I remember seeing the post about how to approach a friend with an incarcerated family member — in that case, it was her friend’s partner. Seeing the comments there was uplifting for me, especially since my mom is currently incarcerated. I wanted to address this subject a little more…
I feel like it’s something that’s so taboo to talk about, even though (according to the US Bureau of Justice) over 2.2 million people were incarcerated in 2013. That’s a big, big number for something that isn’t regularly being talked about.
My mom went to prison for drugs, the first time, when I was seven years old. That time it was only for four months. But she went back again when I was 12, and then again when I was 16, for a couple two-year stints. The last two were harder for me because I was a teenager who was already going through enough changes. Going through them without my mom for guidance was a challenge.
Luckily, I was blessed with wonderful grandparents and a father who helped me find my way through high school. And I was always very open with my friends about the situation. The false bravado that came with telling my friends it was “no big deal to have a parent in prison — this is the norm for me,” helped me cope and feel stronger.
By the time she was released, when I was 18, I had convinced myself that I had forgiven her, and was ready to move on with our relationship. It took me another four years to realize that I really wasn’t ready for that. And, rather than facing up to my emotions and problems with her, I chose to bury them for that false sense of strength.
When my mom was arrested again, five weeks before my wedding, everything came crashing down on me.
The weight of 17 years of anger and resentment at not having my mom in my life hit me hard. I officially was not ready to forgive her, and the last thing I wanted to do was talk about the whole thing with friends and family members who would inevitably ask why my mom wasn’t at my wedding. I did what most millennials would do — I wrote a Facebook post about it, politely asking people to not bring my mom’s conspicuous absence up on what was supposed to be the happiest day of my life.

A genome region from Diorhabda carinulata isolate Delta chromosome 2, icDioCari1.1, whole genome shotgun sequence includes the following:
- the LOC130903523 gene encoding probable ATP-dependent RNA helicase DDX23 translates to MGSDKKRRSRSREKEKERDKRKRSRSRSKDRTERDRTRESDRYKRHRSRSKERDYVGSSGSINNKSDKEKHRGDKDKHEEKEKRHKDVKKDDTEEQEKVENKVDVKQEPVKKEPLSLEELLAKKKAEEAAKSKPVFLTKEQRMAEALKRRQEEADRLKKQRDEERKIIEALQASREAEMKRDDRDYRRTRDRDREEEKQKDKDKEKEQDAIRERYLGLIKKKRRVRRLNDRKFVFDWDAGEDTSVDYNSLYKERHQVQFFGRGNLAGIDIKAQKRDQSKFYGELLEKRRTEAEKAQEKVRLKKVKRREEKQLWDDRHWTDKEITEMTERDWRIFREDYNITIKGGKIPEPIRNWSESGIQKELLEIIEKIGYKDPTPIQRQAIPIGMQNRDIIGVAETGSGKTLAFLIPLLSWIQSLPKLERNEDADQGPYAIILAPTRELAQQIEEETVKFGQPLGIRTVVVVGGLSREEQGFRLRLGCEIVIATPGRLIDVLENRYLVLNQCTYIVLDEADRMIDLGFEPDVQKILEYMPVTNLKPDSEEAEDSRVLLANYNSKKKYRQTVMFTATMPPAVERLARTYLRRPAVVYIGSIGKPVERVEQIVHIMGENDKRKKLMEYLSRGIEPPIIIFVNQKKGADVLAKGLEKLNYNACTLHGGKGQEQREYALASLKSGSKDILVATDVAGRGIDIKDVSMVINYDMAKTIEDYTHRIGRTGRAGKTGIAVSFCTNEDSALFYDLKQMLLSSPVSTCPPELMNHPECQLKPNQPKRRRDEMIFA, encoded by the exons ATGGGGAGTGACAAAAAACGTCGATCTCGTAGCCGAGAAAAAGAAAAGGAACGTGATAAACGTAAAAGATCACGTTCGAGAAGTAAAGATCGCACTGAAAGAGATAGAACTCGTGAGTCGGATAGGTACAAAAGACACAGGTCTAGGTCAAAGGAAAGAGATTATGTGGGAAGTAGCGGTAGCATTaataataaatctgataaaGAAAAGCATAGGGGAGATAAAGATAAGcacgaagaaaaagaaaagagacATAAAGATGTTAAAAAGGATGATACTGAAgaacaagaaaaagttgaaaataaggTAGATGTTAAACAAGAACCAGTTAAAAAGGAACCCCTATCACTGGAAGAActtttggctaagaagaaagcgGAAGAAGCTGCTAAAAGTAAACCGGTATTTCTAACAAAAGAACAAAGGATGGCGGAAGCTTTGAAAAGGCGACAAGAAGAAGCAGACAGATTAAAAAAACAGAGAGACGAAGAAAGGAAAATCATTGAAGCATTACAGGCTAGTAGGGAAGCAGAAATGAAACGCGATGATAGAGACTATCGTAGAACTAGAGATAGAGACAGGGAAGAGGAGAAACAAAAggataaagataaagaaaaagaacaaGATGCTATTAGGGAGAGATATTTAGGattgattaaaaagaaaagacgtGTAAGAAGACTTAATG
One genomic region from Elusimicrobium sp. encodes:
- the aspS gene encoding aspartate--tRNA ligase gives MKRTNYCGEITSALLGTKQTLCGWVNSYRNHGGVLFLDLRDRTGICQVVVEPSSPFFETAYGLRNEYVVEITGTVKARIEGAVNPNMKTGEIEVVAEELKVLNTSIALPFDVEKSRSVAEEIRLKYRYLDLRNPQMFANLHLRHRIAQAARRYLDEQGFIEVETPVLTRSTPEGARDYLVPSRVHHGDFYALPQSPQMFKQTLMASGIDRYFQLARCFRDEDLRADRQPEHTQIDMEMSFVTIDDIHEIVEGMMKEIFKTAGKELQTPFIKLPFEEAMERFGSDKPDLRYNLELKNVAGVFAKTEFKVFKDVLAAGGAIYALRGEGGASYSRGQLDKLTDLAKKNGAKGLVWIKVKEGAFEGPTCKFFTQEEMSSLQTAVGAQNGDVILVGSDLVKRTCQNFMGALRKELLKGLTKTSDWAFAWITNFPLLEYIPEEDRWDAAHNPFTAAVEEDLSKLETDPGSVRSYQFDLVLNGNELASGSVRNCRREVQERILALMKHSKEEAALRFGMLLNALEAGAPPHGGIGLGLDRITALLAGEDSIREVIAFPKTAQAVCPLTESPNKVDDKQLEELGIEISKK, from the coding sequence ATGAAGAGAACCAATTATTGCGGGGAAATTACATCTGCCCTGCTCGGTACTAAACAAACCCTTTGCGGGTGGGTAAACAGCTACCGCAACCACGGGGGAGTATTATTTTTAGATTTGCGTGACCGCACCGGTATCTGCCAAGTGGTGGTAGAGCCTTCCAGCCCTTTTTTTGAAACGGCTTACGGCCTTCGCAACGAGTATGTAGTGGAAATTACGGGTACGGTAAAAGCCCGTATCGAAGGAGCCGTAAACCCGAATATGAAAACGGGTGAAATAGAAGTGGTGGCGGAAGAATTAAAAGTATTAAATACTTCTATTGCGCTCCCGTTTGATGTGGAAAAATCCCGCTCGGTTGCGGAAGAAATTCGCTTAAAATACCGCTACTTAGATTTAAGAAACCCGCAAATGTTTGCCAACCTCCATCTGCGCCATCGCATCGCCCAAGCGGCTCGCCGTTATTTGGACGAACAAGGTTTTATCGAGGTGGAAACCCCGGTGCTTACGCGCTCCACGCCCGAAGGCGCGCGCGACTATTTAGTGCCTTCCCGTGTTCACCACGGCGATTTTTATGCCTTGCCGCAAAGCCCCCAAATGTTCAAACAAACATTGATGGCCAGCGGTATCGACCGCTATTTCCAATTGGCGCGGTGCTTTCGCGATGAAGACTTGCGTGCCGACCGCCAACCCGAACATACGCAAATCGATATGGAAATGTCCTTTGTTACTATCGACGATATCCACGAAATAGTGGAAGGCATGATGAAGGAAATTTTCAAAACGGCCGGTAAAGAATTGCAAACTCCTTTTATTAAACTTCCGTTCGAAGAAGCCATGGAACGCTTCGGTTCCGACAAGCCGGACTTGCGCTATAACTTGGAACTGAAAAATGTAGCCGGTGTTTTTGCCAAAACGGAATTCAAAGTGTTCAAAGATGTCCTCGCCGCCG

That was 10 months ago. My wedding was beautiful, even without her there, but I’m still sad she wasn’t able to be a part of that day. I dealt with a bout of depression afterwards — trying to figure out how to actually work through my emotions in a healthy way, rather than repressing them, or lashing out at my mom.
Despite how angry I am with her sometimes, she’s still a person that deserves empathy and love. She’s an addict. Being able to reconcile how selfish I feel she is with her disease is a challenge for me sometimes. My mom is currently in treatment, in prison. We’re learning how to be honest with each other, while trying to fix our relationship with 1,500 miles and some barbed wire in between us.
It’s hard for my husband and my friends to understand why I’m still trying with someone who it feels like hasn’t tried for me in a long time. But I’m hoping that showing her empathy, honesty, and love will help give her the strength she needs to overcome her disease once and for all.
More than anything, though, what I want people to take from this is that it’s okay to talk about these things or not to talk about these things. What I generally need, more than anything, is someone to just listen and understand. No judgement. No advice. Just an ear. But everyone is different.
If you have a friend with a close friend or family member who is incarcerated, the best thing you can do for them is to be there, however they need you.